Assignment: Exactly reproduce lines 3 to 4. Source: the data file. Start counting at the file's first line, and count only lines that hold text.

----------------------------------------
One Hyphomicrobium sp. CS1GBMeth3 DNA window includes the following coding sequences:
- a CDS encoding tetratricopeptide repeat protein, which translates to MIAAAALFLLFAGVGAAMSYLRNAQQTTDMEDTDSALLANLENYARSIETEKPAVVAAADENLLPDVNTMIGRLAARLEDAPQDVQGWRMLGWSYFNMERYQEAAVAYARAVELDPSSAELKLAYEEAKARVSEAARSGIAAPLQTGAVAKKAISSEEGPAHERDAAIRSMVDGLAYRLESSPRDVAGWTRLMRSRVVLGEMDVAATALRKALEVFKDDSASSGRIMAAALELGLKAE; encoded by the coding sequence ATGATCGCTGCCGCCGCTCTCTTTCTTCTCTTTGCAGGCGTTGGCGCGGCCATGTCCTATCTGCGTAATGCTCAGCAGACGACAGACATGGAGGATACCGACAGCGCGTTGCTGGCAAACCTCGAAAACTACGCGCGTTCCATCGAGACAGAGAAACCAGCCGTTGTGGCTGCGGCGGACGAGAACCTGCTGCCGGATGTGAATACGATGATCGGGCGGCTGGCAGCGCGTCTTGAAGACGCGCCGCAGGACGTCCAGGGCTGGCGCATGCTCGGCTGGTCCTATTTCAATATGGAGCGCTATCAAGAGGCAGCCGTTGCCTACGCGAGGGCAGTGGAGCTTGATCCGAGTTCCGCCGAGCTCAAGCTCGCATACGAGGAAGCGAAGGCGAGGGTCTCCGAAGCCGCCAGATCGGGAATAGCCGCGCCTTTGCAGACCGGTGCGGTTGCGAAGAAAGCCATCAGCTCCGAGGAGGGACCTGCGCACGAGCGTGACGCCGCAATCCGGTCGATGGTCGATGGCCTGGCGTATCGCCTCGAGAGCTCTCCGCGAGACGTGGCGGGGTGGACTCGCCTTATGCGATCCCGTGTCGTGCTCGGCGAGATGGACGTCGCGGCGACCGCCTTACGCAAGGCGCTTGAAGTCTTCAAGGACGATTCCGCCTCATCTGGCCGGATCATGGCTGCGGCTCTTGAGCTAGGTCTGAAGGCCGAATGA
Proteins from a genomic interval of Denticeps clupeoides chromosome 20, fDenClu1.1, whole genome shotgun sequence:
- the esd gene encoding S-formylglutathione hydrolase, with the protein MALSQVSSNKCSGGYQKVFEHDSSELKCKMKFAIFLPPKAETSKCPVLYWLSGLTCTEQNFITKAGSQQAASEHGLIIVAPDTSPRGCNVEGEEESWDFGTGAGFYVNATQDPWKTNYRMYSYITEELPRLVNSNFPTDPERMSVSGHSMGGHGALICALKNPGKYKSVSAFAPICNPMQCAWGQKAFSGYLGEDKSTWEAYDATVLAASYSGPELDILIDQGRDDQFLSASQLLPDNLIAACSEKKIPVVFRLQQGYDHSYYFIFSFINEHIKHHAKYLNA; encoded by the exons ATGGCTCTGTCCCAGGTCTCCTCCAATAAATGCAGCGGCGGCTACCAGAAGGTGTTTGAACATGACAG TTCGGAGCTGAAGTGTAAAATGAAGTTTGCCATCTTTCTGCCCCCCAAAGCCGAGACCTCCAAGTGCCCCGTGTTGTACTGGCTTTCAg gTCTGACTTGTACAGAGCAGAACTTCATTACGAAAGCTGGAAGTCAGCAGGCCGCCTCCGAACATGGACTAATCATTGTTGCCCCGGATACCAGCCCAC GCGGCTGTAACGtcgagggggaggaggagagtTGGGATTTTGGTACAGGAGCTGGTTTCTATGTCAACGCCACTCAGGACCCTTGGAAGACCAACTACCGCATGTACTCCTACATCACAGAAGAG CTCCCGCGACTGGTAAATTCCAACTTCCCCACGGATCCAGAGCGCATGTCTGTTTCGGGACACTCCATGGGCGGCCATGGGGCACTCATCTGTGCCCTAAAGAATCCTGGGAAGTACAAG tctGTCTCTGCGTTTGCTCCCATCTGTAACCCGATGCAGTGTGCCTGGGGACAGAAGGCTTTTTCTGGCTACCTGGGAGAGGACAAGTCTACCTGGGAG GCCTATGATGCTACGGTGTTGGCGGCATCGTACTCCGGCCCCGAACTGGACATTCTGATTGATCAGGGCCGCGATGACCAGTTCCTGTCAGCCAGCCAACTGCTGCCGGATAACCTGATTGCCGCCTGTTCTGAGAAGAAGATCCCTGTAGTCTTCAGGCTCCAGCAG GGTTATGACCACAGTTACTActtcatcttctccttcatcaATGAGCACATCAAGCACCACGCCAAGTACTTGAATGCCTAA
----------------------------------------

Proteins from a genomic interval of Denticeps clupeoides chromosome 20, fDenClu1.1, whole genome shotgun sequence:
- the esd gene encoding S-formylglutathione hydrolase, with the protein MALSQVSSNKCSGGYQKVFEHDSSELKCKMKFAIFLPPKAETSKCPVLYWLSGLTCTEQNFITKAGSQQAASEHGLIIVAPDTSPRGCNVEGEEESWDFGTGAGFYVNATQDPWKTNYRMYSYITEELPRLVNSNFPTDPERMSVSGHSMGGHGALICALKNPGKYKSVSAFAPICNPMQCAWGQKAFSGYLGEDKSTWEAYDATVLAASYSGPELDILIDQGRDDQFLSASQLLPDNLIAACSEKKIPVVFRLQQGYDHSYYFIFSFINEHIKHHAKYLNA; encoded by the exons ATGGCTCTGTCCCAGGTCTCCTCCAATAAATGCAGCGGCGGCTACCAGAAGGTGTTTGAACATGACAG TTCGGAGCTGAAGTGTAAAATGAAGTTTGCCATCTTTCTGCCCCCCAAAGCCGAGACCTCCAAGTGCCCCGTGTTGTACTGGCTTTCAg gTCTGACTTGTACAGAGCAGAACTTCATTACGAAAGCTGGAAGTCAGCAGGCCGCCTCCGAACATGGACTAATCATTGTTGCCCCGGATACCAGCCCAC GCGGCTGTAACGtcgagggggaggaggagagtTGGGATTTTGGTACAGGAGCTGGTTTCTATGTCAACGCCACTCAGGACCCTTGGAAGACCAACTACCGCATGTACTCCTACATCACAGAAGAG CTCCCGCGACTGGTAAATTCCAACTTCCCCACGGATCCAGAGCGCATGTCTGTTTCGGGACACTCCATGGGCGGCCATGGGGCACTCATCTGTGCCCTAAAGAATCCTGGGAAGTACAAG tctGTCTCTGCGTTTGCTCCCATCTGTAACCCGATGCAGTGTGCCTGGGGACAGAAGGCTTTTTCTGGCTACCTGGGAGAGGACAAGTCTACCTGGGAG GCCTATGATGCTACGGTGTTGGCGGCATCGTACTCCGGCCCCGAACTGGACATTCTGATTGATCAGGGCCGCGATGACCAGTTCCTGTCAGCCAGCCAACTGCTGCCGGATAACCTGATTGCCGCCTGTTCTGAGAAGAAGATCCCTGTAGTCTTCAGGCTCCAGCAG GGTTATGACCACAGTTACTActtcatcttctccttcatcaATGAGCACATCAAGCACCACGCCAAGTACTTGAATGCCTAA